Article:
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I just started with functional programming (with JavaScript and Node.js) and from the look of things it looks as if the code I am writing would grow to be one hell of a code base to manage, when compared to programming languages that have a sort of object oriented paradigm.

With OOP I am familiar with practices that would ensure your code is easily managed and extensible. But am nore sure of similar convention with functional programming.

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JavaScript is an object oriented language, so go on and use your OOP skills using Node.js – Jonas Nov 26 '11 at 15:10
try functions. Those will solve almost every problem. – tp1 Nov 26 '11 at 17:00
Here's a great resource on keeping your node source code neat and tidy and therefore manageable: – danielrbradley Nov 26 '11 at 17:20
As far as I know, the only functional programming feature JavaScript has is lambdas (more accurately, nameless functions) and function passing. If you want to learn functional programming, you should probably look into something like Haskell or F#/OCaml or Scala or Lisp. – Rei Miyasaka Nov 26 '11 at 20:01
up vote 6 down vote accepted

In practice, a large functional codebase will still need to be divvied up in some sort of structural system. If you are comfortable in OOP, classes remain the natural structuring element. You strive for "functional objects": conceptually related functions are placed together in a class. Of course, you avoid non-conversational state and reliance on instance variables.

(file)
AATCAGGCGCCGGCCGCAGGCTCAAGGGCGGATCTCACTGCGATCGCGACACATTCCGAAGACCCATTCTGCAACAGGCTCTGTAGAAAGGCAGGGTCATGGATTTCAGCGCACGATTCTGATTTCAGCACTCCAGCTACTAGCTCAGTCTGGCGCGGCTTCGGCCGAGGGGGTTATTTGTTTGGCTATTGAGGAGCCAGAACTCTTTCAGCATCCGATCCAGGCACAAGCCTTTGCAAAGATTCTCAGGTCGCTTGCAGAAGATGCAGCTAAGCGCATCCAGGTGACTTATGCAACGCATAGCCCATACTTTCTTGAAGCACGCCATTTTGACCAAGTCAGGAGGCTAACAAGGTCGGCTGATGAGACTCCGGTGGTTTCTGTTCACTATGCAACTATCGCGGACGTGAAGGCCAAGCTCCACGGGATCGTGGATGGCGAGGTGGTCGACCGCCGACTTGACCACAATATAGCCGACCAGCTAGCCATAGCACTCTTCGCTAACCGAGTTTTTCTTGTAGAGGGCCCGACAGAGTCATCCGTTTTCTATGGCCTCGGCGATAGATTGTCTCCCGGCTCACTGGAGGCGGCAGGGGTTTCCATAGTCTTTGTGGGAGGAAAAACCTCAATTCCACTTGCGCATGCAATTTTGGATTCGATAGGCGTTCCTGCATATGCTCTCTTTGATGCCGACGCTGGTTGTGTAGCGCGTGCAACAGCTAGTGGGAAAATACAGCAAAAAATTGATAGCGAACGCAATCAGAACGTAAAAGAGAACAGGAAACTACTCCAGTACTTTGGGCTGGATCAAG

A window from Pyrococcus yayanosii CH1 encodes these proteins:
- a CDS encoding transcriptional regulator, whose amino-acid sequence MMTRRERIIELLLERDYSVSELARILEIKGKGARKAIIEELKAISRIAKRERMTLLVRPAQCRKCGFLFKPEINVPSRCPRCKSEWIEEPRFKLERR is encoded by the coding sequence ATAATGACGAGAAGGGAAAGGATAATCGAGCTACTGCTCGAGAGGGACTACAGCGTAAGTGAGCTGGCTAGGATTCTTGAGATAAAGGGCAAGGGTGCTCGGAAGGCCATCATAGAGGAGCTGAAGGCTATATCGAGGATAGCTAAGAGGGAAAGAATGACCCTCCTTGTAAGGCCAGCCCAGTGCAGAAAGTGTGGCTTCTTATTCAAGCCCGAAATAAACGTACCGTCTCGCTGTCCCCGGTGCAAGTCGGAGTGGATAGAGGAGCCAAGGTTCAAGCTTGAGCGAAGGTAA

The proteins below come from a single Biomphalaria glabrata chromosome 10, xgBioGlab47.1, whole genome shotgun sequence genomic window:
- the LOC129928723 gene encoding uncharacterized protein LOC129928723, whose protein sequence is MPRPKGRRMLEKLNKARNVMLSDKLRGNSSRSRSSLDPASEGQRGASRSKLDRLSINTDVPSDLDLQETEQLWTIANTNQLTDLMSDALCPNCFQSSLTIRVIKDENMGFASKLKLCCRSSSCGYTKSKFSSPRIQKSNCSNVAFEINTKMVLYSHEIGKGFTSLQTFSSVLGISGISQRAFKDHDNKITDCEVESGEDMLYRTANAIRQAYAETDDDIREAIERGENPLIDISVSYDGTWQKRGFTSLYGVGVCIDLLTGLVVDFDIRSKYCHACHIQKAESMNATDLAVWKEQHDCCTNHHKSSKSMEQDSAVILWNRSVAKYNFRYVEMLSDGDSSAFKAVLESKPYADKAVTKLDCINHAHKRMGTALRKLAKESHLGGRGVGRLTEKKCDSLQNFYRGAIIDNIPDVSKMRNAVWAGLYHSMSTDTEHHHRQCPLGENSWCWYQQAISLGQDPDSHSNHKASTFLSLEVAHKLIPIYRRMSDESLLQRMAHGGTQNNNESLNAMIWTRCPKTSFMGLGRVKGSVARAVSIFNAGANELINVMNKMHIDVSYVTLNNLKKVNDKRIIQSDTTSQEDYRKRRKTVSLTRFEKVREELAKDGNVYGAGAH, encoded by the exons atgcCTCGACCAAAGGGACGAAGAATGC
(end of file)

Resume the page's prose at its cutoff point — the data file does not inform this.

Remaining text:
Going beyond structure, there are certain techniques, such as partial function application, that are preferred in the functional world for extension, maintainability, and generalization. Learning to recognize these opportunities can be difficult when working in a hybrid functional/object mode, though. Personally, I think it is a good idea to work in a hybrid mode but to study and play in a more pure environment, such as that provided by Haskell.

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Functional programming languages enjoy a lot of powerful concepts to build high quality code, for example: Partial applied functions, functions compositions (this one is really powerful and my favorite), macros, higher order functions. And not to forget immutable data structures.

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Rather than abandoning OOP for FP, try augmenting it with some FP patterns. Any time you need to process a collection is a good candidate and points to a common set of FP methods like map, fold and reduce. Take a look at underscore.js and backbone, an MVC framework that makes extensive use of the former.

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